One amateur art collector was surprised to find that a painting he bought for £1,200 could earn him up to £35 million, as it is part of a notorious 19th century painting.
The painting, of a woman’s head, is part of Gustave Courbet’s The Origin Of The World. The painting is displayed in Paris’ Musee d’Orsay and depicts female genitalia.
This racy painting was only shown as a body, as the head was missing. But experts believe the anonymous art lover purchased the head at a furniture store.
The art lover even convinced the store owner to knock down the price by a sixth when he purchased it.
Paris Match, a French magazine, said yesterday that the buyer made the discovery while looking through bric-a-brac in 2010.
After numerous chemical and spectographic tests, the painting was determined to be part of the 1866 painting of a woman’s body and genitalia.
An author of a catalogue of Courbet’s work, Jean Jacque Fernier, told Paris Match: “The Origin Of The World finally has a face.”
Fernier said the painting is one of the “most daring in the history of painting.”
While some believe the work is a masterpiece, others think it is vulgar and pornographic.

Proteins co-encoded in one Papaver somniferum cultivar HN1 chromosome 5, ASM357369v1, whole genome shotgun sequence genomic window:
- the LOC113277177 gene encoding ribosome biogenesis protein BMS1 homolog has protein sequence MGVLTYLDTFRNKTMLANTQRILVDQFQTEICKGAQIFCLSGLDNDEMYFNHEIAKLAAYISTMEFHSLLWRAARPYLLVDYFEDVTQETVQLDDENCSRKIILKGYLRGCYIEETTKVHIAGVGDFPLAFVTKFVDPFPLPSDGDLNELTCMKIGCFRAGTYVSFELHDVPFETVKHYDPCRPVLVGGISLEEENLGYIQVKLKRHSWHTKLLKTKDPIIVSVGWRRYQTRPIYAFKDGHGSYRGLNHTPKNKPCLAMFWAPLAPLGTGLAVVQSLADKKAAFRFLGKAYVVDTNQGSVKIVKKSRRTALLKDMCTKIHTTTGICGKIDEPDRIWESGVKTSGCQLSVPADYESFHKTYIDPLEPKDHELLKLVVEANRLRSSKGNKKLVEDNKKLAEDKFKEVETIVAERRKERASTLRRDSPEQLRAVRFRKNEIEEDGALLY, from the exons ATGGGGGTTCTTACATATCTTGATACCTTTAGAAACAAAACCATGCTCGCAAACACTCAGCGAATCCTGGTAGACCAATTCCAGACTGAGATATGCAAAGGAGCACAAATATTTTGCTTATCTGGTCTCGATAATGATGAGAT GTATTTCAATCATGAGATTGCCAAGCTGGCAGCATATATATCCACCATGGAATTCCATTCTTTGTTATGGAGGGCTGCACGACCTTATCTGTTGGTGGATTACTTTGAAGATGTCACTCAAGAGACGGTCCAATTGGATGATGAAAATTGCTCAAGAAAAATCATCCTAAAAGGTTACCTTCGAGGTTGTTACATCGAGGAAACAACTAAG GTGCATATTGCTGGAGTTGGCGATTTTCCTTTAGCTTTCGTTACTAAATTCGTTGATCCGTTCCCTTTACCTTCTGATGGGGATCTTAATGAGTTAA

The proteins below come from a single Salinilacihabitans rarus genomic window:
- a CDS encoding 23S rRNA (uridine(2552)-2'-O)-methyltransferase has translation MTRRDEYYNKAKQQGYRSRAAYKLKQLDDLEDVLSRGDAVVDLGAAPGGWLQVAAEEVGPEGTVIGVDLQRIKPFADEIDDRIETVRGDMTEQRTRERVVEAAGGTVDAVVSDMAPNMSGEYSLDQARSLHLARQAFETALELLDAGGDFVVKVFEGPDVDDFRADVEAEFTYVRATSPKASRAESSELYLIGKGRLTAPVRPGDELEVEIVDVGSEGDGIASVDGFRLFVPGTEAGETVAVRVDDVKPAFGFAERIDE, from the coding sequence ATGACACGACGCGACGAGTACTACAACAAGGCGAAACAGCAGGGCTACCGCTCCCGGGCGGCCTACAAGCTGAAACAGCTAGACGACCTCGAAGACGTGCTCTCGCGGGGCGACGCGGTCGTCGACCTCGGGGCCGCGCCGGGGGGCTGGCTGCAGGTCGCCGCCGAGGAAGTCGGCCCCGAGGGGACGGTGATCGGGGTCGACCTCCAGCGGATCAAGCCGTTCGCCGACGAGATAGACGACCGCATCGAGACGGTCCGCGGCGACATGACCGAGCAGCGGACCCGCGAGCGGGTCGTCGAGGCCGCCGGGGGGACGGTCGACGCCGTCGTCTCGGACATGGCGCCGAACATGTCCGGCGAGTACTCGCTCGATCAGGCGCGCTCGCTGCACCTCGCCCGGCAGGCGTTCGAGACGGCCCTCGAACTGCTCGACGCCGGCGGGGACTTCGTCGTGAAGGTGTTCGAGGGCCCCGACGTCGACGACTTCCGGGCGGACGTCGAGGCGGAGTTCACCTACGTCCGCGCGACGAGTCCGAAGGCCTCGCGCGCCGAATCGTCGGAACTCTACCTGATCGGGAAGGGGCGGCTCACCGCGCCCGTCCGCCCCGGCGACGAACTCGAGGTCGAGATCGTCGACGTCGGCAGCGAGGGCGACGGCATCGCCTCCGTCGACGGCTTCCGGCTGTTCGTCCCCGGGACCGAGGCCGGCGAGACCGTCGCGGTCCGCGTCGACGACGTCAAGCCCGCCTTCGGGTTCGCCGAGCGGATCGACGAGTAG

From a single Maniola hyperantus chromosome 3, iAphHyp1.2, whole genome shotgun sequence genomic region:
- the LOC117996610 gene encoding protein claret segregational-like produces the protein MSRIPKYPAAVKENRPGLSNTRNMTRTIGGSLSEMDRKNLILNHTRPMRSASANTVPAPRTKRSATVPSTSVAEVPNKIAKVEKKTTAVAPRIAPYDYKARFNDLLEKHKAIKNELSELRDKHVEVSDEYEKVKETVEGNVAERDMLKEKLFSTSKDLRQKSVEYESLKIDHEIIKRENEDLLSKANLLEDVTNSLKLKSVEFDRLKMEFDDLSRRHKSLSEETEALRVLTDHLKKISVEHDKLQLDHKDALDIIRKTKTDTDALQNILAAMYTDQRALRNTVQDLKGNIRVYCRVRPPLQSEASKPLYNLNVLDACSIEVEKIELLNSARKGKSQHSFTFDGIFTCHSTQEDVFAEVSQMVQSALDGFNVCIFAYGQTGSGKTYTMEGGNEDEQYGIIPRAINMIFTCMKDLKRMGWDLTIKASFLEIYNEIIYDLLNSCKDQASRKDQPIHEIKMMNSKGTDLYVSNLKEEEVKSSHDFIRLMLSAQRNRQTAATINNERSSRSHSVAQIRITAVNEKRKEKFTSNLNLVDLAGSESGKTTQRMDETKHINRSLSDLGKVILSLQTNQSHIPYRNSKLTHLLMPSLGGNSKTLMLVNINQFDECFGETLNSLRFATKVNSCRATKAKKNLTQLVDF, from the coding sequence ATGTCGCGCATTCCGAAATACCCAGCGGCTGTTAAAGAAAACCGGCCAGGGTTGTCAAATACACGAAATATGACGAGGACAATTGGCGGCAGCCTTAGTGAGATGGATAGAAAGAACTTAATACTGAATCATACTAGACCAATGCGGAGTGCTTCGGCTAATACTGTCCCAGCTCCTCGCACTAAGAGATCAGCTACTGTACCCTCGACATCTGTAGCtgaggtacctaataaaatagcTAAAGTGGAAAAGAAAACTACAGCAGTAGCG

It is thought that the artist wanted to “preserve the modesty of his subject,” which was his Irish lover Joanna Hiffernan.
The art world is reveling in excitement. French TV channel TF1 said yesterday, “At last Courbet’s painting has a face.”
It was difficult to determine the painting’s authenticity. State-of-the-art techniques were used to match the two parts of the painting, its canvas, and the wood frame.
Fernier compared the length of brushstrokes and studied a sketch of the work.
The man who bought the painting wants to have it re-attached to the body
Courbet is known to have influenced many other artists, and is also known for creating scandalous paintings.
Young Ladies on the Banks of the Seine depicts two prostitutes under a tree, but The Origin Of The World was said to be his most scandalous and was not displayed until 1988.
He was put in jail in 1871 for involvement in the revolutionary Paris Commune’s dismantling of a prominent column. He continued painting in jail.
Six years later, he died of liver disease from heavy drinking.